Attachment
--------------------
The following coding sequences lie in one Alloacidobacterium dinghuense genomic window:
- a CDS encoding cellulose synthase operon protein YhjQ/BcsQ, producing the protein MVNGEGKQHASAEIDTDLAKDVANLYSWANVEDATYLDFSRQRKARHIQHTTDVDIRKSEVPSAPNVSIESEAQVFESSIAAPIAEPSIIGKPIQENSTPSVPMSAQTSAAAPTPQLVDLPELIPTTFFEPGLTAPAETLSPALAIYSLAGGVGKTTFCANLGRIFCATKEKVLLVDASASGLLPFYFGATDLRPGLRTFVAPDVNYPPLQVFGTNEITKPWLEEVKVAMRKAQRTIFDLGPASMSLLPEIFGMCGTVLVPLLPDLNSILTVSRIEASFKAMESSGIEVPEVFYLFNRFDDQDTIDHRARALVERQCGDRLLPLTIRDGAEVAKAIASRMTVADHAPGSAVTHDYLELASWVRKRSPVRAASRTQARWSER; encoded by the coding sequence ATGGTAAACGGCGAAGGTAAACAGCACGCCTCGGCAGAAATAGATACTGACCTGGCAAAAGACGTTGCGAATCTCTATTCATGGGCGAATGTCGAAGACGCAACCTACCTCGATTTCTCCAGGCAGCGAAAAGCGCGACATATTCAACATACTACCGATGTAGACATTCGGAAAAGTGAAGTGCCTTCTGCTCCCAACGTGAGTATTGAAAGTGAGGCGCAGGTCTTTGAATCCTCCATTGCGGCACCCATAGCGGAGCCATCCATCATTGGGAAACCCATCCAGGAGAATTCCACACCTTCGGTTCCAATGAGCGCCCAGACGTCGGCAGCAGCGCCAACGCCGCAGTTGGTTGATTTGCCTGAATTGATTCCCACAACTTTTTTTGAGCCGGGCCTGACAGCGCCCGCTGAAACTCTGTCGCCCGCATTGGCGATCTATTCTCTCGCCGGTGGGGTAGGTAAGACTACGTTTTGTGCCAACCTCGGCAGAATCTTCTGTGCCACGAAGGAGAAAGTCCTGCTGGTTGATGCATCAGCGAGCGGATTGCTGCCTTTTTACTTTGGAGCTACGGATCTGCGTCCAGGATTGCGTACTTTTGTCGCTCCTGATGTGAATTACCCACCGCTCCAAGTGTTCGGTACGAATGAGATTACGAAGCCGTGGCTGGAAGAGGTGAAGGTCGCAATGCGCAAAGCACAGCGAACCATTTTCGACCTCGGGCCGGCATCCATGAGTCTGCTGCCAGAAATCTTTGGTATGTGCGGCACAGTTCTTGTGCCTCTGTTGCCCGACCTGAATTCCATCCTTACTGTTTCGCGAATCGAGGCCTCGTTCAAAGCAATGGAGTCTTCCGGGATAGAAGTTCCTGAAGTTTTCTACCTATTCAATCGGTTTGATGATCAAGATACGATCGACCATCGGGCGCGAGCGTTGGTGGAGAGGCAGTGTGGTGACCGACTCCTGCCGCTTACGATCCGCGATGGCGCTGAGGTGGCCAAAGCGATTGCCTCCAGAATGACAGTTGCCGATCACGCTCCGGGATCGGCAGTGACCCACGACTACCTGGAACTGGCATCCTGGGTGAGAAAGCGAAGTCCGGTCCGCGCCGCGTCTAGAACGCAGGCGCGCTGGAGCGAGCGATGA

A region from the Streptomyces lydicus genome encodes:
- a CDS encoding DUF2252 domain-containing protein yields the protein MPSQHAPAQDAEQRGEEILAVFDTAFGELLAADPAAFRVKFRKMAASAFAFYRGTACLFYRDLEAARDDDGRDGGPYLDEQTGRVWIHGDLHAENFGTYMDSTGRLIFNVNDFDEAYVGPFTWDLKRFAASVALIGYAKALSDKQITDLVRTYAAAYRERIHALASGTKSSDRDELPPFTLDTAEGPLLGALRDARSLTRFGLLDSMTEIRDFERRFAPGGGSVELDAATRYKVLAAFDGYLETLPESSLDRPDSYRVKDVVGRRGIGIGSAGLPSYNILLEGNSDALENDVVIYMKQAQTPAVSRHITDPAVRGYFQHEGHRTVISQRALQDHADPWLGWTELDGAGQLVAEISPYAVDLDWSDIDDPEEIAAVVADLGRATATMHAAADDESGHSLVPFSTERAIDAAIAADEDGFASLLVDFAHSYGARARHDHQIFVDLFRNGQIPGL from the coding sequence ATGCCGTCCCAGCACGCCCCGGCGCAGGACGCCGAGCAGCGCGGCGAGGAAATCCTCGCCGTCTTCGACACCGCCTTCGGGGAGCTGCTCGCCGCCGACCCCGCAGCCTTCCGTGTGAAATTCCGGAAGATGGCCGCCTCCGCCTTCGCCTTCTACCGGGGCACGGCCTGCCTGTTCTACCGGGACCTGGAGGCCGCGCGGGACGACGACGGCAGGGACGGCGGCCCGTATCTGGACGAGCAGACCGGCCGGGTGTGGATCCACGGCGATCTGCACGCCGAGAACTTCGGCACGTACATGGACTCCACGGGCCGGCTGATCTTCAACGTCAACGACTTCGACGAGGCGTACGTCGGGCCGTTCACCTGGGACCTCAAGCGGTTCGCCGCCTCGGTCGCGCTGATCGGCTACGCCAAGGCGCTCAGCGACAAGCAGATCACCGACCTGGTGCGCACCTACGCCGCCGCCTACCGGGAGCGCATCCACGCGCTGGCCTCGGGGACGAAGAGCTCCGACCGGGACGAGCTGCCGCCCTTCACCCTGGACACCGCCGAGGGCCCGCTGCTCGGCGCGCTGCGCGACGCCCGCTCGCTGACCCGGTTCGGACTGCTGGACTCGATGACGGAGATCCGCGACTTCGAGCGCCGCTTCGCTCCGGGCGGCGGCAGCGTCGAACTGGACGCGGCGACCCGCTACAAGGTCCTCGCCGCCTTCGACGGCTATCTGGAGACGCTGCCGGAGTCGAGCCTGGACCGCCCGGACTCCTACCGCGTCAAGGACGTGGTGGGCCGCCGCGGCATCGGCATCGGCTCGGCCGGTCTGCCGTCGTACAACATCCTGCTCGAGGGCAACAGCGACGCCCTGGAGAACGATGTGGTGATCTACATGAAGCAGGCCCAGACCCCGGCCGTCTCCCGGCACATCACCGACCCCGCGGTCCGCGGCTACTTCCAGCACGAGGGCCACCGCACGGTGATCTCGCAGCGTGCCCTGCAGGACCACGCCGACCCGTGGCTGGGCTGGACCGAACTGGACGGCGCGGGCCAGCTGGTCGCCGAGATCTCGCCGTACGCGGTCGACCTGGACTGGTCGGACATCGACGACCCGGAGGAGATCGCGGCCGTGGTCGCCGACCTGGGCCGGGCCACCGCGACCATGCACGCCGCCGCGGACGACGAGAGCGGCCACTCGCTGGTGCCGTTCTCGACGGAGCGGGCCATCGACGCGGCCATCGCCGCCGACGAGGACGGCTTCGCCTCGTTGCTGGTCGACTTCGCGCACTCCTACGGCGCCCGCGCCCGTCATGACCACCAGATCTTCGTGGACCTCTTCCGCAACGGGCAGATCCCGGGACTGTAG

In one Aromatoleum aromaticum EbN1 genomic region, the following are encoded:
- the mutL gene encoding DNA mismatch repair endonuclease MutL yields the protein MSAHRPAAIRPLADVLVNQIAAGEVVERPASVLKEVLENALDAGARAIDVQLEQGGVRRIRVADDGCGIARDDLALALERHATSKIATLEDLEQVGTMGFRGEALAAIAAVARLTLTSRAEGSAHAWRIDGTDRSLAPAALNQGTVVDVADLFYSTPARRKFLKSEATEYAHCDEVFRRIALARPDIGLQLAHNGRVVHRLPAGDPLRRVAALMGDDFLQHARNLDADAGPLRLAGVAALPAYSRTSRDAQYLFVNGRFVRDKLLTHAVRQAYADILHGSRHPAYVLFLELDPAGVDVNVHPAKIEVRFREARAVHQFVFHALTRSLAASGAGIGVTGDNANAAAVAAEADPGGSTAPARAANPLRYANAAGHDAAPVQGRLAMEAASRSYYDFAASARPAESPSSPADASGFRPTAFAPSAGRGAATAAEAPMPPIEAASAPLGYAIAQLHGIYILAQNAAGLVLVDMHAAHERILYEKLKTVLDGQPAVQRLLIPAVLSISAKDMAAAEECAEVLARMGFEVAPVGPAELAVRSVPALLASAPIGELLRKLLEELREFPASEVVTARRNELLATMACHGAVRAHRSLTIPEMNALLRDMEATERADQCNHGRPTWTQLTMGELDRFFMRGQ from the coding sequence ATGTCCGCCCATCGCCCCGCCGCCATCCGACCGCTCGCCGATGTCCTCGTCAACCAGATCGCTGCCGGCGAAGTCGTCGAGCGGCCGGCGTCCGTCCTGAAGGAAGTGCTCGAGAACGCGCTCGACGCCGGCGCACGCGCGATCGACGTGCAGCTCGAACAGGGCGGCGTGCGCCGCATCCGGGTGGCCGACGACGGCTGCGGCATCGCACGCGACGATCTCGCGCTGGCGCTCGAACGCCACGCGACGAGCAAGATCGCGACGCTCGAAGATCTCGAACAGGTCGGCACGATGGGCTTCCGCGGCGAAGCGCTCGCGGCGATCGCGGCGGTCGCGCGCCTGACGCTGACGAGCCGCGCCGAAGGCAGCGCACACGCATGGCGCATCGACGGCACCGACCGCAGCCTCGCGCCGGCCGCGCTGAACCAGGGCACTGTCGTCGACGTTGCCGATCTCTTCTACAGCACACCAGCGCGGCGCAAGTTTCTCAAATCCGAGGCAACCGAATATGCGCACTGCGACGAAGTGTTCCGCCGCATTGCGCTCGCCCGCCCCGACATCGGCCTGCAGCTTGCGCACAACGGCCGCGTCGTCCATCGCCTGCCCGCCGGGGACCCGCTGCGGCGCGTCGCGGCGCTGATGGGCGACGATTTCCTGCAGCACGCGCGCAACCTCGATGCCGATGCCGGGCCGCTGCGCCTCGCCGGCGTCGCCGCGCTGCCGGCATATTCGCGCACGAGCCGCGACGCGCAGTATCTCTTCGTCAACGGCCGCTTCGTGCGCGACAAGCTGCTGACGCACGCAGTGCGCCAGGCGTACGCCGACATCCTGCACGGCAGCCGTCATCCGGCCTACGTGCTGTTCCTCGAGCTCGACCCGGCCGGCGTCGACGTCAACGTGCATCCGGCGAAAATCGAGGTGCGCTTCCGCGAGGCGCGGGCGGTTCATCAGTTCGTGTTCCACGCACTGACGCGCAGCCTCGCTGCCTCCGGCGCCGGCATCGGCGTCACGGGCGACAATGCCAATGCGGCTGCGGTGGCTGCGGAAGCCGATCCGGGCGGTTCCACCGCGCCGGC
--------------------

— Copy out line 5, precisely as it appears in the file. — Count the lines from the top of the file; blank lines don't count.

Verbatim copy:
In one Aromatoleum aromaticum EbN1 genomic region, the following are encoded: